Exodus 12 describes the Passover process by which God rescued His distinctive people from the firstborn death plague: “The Lord will pass over the door and will not allow the destroyer to come in to your houses to smite you” (vs. 12;23). Because Israel was God’s chosen people, God made a distinction between Israel and Egypt and, consequently, rescued His people from the plague.

So, the designation of Israel as God’s distinctive people was grounded in God’s redemptive act of the exodus of Israel from Egypt. God rescued Israel from the grip of Pharaoh! God redeemed His people!

The Apostle Peter reiterates that even today the distinction of being God’s people is the result of receiving God’s mercy.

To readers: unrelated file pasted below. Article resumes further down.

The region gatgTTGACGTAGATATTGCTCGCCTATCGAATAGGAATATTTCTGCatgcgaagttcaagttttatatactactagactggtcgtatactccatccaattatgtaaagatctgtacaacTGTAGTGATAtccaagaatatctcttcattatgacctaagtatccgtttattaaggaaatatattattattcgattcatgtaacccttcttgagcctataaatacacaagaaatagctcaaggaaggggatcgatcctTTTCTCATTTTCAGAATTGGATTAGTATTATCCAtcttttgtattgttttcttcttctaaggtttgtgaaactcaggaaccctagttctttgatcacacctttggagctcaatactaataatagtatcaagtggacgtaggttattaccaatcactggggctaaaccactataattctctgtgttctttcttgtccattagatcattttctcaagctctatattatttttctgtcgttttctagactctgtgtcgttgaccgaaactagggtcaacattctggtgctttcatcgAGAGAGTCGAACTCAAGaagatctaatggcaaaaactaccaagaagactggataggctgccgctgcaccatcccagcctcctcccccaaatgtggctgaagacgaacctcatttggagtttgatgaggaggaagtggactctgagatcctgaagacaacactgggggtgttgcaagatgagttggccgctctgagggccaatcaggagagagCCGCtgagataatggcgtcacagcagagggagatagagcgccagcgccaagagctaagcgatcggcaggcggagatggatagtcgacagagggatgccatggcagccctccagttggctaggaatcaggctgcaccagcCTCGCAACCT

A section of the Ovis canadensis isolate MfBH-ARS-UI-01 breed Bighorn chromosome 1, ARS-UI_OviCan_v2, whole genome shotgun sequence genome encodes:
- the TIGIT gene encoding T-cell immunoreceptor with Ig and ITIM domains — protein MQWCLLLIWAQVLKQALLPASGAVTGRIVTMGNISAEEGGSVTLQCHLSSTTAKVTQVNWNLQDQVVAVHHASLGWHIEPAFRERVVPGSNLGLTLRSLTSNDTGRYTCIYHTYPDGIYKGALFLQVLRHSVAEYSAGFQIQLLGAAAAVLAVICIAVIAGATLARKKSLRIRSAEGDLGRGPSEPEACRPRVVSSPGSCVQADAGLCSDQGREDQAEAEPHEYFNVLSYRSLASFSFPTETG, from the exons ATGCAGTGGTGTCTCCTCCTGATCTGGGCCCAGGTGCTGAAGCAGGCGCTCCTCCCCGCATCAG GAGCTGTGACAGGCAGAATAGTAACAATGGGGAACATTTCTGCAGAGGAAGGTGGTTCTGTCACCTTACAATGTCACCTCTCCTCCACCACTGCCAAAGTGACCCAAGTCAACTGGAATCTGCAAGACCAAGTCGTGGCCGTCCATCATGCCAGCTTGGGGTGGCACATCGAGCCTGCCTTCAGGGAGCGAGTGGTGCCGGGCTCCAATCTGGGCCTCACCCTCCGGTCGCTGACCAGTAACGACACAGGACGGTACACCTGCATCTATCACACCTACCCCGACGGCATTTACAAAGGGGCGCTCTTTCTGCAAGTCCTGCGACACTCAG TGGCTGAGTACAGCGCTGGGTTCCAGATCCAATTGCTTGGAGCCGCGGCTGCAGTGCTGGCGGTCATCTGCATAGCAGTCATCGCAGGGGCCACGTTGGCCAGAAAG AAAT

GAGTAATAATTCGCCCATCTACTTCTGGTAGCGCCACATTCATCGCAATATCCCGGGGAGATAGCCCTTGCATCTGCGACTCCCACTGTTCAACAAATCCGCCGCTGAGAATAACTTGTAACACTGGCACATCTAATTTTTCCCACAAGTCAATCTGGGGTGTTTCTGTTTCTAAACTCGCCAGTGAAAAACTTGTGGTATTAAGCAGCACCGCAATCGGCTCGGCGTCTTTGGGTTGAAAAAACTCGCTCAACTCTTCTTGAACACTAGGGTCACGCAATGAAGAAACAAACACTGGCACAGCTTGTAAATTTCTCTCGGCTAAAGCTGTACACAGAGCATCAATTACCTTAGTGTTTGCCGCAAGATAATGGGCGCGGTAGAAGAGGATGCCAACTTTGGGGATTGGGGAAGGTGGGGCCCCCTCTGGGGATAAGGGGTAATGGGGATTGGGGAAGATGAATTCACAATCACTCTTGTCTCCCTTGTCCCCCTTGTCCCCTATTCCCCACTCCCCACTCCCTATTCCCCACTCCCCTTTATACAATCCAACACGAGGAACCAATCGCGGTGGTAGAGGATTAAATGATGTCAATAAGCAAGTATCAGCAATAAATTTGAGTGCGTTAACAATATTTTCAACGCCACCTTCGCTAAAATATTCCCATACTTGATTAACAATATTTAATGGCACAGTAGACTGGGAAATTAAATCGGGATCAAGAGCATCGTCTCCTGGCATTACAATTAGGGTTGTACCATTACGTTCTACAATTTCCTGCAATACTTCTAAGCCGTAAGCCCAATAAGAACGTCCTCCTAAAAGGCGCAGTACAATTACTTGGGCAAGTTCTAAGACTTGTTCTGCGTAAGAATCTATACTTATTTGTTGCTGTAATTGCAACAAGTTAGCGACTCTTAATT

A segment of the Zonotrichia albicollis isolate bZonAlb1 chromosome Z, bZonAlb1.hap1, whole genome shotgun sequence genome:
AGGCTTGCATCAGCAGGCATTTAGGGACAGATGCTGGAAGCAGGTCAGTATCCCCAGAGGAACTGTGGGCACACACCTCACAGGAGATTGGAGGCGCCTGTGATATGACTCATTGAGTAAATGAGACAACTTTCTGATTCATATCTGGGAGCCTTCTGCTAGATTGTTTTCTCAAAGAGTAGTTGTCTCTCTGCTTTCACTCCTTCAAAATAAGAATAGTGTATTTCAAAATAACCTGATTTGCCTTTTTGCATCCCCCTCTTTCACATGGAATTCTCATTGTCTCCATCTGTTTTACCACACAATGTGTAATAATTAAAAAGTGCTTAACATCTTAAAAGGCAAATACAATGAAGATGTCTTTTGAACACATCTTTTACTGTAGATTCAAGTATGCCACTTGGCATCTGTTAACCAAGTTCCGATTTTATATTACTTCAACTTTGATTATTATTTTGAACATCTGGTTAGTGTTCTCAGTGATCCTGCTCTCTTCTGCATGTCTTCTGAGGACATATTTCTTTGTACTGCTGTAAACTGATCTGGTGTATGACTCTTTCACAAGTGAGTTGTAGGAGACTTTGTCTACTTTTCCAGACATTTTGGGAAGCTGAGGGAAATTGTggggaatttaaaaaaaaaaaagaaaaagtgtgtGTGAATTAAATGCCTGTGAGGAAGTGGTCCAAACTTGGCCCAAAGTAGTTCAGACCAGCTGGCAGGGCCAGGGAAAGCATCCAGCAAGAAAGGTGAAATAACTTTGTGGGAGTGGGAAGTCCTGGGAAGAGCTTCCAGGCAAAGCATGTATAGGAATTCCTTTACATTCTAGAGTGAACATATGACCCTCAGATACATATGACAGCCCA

“But you are a chosen race, a royal priesthood, a holy nation, a people for God’s own possession, so that you may proclaim the excellencies of Him who has called you out of darkness into His marvelous light; for you once were not a people, but now you are the people of God; you had not received mercy, but now you have received mercy” (1 Peter 2:9-10, NASB).

Now, God is still in the rescue business today. He still delivers His people from the grip of this world. And, when God redeems you, you become a distinctive person because He sends His Spirit to dwell in you.

The Spirit helps you maintain your distinctiveness by consecrating you to God and His way and strengthening you to remain separate from the world and its ways. And then the Spirit empowers you to proclaim God’s redemption to others!

But know that the Lord has set apart the godly man for Himself.. (Psalms 4:3, NASB)

Related posts at C201:

  • Looking at the Amish (August 5, 2010) with song Refiner’s Fire by Brian Doerksen
  • Set Apart (February 14, 2013) with devotional by Charles Price